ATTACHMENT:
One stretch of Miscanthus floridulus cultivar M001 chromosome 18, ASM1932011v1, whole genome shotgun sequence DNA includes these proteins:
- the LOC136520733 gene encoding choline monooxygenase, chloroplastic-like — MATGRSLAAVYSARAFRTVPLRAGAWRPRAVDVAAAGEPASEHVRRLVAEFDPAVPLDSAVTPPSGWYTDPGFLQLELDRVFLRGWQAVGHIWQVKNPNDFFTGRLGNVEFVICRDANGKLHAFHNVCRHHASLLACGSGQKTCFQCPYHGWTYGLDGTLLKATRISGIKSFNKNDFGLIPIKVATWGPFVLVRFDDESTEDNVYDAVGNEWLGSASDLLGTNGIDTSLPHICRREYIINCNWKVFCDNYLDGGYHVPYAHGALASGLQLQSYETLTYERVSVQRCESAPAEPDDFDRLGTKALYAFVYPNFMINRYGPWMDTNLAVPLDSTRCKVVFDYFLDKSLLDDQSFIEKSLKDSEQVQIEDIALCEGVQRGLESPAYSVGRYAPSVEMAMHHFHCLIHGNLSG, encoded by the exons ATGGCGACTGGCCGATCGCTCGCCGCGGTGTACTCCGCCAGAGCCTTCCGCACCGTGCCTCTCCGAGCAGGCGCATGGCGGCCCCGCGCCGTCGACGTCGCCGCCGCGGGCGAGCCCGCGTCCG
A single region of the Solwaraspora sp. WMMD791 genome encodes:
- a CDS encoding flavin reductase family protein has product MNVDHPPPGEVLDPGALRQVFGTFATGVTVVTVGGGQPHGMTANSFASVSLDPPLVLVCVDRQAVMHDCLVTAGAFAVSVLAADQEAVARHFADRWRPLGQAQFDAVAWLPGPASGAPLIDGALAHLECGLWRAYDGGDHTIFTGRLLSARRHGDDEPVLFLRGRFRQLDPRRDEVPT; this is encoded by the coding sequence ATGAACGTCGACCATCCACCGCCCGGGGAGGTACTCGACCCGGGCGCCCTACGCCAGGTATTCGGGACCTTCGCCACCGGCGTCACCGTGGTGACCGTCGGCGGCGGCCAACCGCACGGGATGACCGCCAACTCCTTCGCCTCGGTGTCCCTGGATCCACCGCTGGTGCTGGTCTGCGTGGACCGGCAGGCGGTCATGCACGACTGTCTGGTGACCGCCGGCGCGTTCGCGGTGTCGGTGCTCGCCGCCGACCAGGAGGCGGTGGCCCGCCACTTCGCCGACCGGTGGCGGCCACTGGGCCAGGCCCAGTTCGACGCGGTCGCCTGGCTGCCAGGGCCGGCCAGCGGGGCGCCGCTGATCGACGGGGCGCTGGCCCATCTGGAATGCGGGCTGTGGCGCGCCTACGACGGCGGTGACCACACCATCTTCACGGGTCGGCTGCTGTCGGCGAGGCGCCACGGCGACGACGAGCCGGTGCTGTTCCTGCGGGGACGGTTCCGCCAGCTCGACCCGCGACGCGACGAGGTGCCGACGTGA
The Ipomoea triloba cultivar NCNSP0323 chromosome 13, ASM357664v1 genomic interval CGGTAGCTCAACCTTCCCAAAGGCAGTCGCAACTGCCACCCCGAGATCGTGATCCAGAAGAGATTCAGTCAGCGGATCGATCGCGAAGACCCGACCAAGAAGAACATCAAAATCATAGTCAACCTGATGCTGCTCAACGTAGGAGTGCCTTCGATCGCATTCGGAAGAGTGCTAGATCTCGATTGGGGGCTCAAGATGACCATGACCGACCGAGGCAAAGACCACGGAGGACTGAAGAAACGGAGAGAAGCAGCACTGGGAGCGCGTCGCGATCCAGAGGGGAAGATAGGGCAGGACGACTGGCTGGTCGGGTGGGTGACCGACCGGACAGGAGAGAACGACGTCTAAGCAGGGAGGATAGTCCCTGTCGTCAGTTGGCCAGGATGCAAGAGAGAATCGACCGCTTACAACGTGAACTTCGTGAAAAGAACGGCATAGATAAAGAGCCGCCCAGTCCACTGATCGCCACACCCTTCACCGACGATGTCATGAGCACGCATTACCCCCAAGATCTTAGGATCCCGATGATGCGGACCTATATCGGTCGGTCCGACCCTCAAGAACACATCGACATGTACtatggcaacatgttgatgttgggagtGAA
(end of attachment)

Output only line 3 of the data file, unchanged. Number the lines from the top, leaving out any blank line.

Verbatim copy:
A single region of the Solwaraspora sp. WMMD791 genome encodes: